Washington Watch - February 22, 2012


Washington Watch - February 22, 2012

The President’s Budget: A First Step, More Steps Needed

The President’s proposed FY 2013 budget request released last week includes several initiatives of interest to the nation’s 22 million self-employed and at least one of the items on the National Association for the Self-Employed (NASE) Self-Employed Agenda.

“The President’s FY 2013 Budget is a step in the right direction, but it must be followed by additional concrete steps to address the specific challenges that make it difficult for self-employed people to start and grow businesses,” explained Kristie L. Arslan, president and CEO of the National Association for the Self-Employed. “The President’s budget request falls short on a critical element of the Self-Employed Agenda: the self-employment tax deduction on health insurance. The time is now for action on this priority which will provide America’s smallest businesses with the same business deduction for health coverage that big business enjoys.” 

The President’s budget request includes provisions to help boost self-employed individuals and micro-businesses: 

  • An Innovation Fund of $200 million to provide early-stage financing of new businesses
  • A provision to support community banks including $30 billion in capital outlays
  • A doubling of the pension plan start-up credit from $500 to $1,000 per person
  • A permanent doubling of the amount of start-up expenditure deductible from $5,000 to $10,000 per year

Ask Congress To Support New Businesses!

The Help Entrepreneurs Create American Jobs Act of 2012, H.R. 4032, makes permanent the deduction for startups at $10,000. The deduction is set to expire and decrease to $5,000 at the end of the year. The startup deduction provides assistance to those starting their own businesses. The permanent tax deduction serves as a strong incentive for future self-employed individuals who were previously daunted with the upfront expenses associated with starting a business.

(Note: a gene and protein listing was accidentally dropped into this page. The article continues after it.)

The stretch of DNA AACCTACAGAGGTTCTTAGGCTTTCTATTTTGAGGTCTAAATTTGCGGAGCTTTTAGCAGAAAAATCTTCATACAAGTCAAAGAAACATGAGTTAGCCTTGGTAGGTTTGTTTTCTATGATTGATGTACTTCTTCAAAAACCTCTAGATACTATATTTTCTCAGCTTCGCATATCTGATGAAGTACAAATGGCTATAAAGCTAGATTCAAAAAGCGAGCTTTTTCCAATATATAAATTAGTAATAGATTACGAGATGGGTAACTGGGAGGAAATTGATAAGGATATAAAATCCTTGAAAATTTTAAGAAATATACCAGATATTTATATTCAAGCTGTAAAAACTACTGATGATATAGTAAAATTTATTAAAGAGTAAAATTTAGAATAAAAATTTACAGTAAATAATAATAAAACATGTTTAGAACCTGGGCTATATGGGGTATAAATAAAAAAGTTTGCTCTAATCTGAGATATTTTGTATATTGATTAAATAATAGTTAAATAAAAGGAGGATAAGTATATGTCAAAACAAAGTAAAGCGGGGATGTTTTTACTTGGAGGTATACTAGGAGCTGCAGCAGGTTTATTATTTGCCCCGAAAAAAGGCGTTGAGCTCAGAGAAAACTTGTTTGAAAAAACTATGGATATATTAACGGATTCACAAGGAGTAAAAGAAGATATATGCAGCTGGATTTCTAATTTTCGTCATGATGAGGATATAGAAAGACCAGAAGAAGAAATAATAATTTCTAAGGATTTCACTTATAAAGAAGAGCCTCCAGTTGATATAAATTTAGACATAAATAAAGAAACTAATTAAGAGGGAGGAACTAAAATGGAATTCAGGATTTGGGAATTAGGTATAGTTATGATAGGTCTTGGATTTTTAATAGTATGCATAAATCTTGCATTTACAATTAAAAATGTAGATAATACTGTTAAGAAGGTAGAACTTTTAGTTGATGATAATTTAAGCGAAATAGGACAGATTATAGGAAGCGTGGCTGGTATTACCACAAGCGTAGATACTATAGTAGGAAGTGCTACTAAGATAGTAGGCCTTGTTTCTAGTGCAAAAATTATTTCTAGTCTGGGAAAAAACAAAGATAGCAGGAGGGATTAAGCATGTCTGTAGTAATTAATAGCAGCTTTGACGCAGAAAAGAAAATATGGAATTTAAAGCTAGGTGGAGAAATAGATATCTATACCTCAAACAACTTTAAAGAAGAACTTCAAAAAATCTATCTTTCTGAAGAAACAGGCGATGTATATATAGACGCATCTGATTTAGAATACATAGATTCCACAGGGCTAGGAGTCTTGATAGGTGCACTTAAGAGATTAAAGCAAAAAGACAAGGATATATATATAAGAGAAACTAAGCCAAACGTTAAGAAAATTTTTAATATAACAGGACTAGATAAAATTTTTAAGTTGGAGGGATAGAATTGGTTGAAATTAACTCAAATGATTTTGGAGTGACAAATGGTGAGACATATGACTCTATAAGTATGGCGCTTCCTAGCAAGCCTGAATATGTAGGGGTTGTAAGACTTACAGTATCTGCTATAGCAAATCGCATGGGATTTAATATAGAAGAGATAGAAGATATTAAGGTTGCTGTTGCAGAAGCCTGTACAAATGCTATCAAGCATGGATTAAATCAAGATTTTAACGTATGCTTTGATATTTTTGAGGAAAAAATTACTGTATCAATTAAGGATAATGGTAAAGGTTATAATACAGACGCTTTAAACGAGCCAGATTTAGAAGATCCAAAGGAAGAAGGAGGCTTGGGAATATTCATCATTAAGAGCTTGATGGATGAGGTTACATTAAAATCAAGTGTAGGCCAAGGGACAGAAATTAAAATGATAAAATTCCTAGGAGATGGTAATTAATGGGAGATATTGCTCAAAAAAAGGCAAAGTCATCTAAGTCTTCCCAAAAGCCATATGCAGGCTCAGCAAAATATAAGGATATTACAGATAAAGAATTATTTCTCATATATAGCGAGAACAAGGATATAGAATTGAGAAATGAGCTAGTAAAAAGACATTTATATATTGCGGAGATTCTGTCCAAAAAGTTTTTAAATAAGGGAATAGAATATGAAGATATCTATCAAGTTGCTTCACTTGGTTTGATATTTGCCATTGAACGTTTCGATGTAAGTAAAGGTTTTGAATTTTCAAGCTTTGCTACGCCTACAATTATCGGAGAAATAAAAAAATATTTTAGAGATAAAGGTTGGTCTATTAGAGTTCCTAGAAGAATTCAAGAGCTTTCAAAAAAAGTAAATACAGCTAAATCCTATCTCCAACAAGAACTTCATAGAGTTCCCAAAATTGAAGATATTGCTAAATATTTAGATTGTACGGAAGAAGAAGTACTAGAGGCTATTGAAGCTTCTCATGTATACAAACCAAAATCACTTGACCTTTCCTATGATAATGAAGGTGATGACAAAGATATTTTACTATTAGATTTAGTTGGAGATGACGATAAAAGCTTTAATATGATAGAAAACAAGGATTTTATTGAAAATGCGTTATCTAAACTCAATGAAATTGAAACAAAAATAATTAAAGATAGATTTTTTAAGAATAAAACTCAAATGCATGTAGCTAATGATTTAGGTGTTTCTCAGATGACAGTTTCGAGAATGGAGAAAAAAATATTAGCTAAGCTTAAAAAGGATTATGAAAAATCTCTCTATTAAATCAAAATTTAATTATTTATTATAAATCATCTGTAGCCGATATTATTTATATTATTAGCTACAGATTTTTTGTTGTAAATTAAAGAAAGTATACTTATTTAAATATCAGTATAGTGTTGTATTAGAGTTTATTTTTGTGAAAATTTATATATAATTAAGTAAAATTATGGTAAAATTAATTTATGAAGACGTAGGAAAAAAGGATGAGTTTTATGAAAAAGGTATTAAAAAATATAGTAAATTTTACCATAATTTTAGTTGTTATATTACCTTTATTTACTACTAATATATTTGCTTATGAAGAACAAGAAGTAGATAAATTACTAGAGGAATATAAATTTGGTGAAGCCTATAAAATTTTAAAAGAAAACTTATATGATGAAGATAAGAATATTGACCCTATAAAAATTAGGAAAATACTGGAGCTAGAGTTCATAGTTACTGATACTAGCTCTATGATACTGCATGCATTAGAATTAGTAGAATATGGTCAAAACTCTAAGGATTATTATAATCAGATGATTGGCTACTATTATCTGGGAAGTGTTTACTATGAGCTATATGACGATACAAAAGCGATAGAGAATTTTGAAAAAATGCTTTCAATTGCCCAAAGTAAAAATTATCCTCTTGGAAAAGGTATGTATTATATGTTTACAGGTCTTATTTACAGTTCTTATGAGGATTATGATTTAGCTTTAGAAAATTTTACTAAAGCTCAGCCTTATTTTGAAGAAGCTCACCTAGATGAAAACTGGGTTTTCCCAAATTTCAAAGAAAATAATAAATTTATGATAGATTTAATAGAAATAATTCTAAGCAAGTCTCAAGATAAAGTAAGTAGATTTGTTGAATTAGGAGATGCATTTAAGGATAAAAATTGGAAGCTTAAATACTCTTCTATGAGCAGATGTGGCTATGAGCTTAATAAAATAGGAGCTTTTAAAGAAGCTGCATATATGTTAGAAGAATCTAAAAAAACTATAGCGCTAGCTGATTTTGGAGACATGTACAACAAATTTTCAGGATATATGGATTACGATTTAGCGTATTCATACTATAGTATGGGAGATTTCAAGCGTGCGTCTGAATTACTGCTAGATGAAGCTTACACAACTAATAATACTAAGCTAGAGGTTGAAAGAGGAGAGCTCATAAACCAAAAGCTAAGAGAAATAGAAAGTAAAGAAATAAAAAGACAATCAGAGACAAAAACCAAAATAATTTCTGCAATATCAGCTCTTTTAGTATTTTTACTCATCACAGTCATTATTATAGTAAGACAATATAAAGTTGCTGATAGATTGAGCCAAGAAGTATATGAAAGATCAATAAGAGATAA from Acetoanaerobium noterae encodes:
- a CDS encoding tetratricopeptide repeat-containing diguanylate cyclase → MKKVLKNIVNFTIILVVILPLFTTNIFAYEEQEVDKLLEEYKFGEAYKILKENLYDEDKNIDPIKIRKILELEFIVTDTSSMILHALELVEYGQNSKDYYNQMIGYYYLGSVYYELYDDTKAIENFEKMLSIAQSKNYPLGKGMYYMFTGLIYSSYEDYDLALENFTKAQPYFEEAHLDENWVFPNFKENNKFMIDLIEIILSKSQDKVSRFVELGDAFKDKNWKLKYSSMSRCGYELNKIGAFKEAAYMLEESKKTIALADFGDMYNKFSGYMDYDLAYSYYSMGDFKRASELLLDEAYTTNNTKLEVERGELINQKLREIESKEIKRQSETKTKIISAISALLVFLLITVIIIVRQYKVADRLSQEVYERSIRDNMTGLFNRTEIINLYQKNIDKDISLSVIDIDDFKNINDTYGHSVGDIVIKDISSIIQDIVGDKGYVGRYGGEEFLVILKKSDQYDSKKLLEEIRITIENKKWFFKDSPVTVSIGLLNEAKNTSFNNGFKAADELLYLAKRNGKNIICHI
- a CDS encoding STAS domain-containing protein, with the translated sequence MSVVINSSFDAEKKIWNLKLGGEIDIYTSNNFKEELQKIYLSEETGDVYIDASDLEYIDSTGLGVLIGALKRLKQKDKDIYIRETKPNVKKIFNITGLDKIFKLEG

Please urge your Member of Congress to cosponsor and support H.R. 4032, The Help Entrepreneurs Create American Jobs Act of 2012. Visit the NASE's Legislative Action Center to find the contact information for your lawmakers.

Small Business Worker Classification: Independent Contractor Or Employee?

The self-employed contribute a mighty portion to the U.S. economy – nearly $1 trillion. There is no question that they are helping create jobs by growing and hiring new workers. The question is, by hiring additional workers, are micro-businesses (those with 10 or fewer employees) actually creating more paperwork for themselves? 

“Unfortunately, there always seems to be more paperwork required as the business grows,” says Keith Hall, National Tax Advisor for the National Association for the Self-Employed (NASE). “Knowing whether a new worker is an employee or an independent contractor is critical in knowing exactly what paperwork is required.”
Click here to read more. 

Census: Firm Size Data

U.S. Census Bureau annual employment size of firm data on the number of firms, employment, firm births, deaths and job creation has been updated to 2009.  As with the economy in general, small businesses struggled from 2008 to 2009. The over twenty-years of data presents opportunities to evaluate how small businesses have weathered business cycles. Births, deaths and job creation for metropolitan statistical areas and counties will be available at a later date.
Click here for data.

Washington Watch Online

Visit NASE Advocacy to view archived editions of Washington Watch. While you’re there, read the latest updates from the Washington, D.C. office, write your Congressperson, and find out how you can join the fight for micro-business.

Courtesy of NASE.org